SCOTCH PLAINS, NJ -- Members of the Scotch Plains Rescue Squad are your neighbors. Our organization consists of men and women, teenagers and senior citizens, who devote their time to helping others.
When did you join the Scotch Plains Rescue Squad? How old were you?
I joined in May 2008 when I was 16 years old.
What inspired you to join?
When I was younger I wanted to pursue medicine and wanted to experience the various aspects of providing care. Before joining the squad, I used to volunteer at the former Muhlenberg Hospital and after spending a year there wanted to make a greater impact in patients’ lives and help the community as a whole. Joining the squad when I was old enough seemed like a natural progression for me.
How many years have you been actively riding?
I’ve been actively riding for the past 12 years. My participation dwindled a bit when I was in college, but I always made time to come back and give some hours during the school year, especially when we had standbys or special crews like snow crews.
What do you like about it?
In the beginning, it was just about gaining some experience and helping the community the best I could, but my purpose with the squad evolved the longer I stayed involved. Through training and experience, we have skills that can help others during the toughest days of their lives. Additionally, I like the fundamental mission of the SPRS where we help people in a medical emergency and never send them a bill. In today's expensive medical world, it’s reassuring to know our efforts mean those that need medical assistance have one less bill to worry about. The need for volunteers has especially been highlighted during this pandemic. This is the best avenue to help the community I grew up in.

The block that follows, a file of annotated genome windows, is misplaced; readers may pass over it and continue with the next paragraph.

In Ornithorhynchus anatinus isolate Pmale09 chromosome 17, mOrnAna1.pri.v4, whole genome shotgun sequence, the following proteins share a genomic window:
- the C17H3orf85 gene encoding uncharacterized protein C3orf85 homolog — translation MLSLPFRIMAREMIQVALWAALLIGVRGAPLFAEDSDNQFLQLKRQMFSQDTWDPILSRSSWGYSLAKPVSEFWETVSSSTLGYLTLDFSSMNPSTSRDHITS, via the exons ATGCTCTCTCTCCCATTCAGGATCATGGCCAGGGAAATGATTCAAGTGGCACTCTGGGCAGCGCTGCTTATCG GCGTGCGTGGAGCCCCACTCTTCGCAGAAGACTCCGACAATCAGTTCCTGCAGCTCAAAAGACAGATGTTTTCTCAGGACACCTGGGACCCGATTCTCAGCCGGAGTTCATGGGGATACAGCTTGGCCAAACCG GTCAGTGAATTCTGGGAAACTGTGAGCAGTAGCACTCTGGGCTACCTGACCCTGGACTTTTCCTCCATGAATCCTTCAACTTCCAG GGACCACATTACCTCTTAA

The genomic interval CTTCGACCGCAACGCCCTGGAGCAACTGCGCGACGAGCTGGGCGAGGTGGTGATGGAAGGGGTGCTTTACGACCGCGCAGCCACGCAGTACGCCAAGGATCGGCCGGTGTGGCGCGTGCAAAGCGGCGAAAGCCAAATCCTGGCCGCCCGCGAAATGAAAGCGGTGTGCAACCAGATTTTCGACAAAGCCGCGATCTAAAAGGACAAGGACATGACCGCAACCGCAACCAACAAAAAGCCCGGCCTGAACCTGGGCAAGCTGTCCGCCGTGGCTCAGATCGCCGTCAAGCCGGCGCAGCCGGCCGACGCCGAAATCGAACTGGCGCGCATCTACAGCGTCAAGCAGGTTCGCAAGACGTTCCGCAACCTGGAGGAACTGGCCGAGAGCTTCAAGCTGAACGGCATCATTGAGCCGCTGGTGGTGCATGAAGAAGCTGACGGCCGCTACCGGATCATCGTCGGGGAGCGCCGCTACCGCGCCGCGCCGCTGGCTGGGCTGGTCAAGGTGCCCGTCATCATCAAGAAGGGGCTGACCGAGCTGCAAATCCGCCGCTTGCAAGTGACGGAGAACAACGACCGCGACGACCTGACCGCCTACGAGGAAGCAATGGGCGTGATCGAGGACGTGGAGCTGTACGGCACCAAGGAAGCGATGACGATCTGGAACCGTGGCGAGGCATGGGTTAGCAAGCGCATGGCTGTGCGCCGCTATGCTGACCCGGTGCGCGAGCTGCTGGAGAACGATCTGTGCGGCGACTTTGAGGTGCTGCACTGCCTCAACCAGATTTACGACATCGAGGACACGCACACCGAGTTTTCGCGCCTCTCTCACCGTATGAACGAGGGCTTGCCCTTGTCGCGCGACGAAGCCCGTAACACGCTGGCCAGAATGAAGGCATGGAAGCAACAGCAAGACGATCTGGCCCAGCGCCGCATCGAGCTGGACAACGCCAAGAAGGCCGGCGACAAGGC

What’s your most memorable call?
One of the hardest calls to deal with are those that involve children, and the younger they are the harder it is. The first pediatric call I had was for a 14-day-old unresponsive and I feared the worst. I went on scene and a frantic new mother put that child in my hands, who immediately started crying. In our world, a crying child is one that is breathing and has an open airway, both of which are great signs. I don't remember the rest, but , I will never forget my relief when I heard those cries and the mother's face slowly lighting up.
Do you hold or have you held any officer positions? If so, which one(s)?
I’ve been the Cadet Supervisor, heading the cadet corps, for the past few years. I’ve also held the positions of Trustee and Vice President.
What is your paid profession?
I’m an Assistant Professor of Engineering Technology and Biomedical Engineering (University Professor) and also serve as a co-founder and chief technology officer of a biotech startup.
Why should someone volunteer with our squad?
There are plenty of ways to help your community and neighbors. Our squad is one of the best ways to do so. The pandemic has shown how the healthcare system has be overwhelmed. Every single call we take is less stress on the paid services and more ambulances that are available to help all the people. The number of people volunteering across the United States has been decreasing over the last decade and there is a national shortage. If you have always wanted to donate some of your time and are looking for an opportunity, our doors are always open for new volunteers.
Please consider joining our team on its life-saving mission, and making our community a better place to live and thrive. Reach out if you would like to join your neighbors and become a part of our organization. Visit www.scotchplainsrescuesquad.com, email us at firstname.lastname@example.org, or call 908-322-2103.
Editor's Note: Contributing author Susan Baldani is a life member of the Scotch Plains Rescue Squad.
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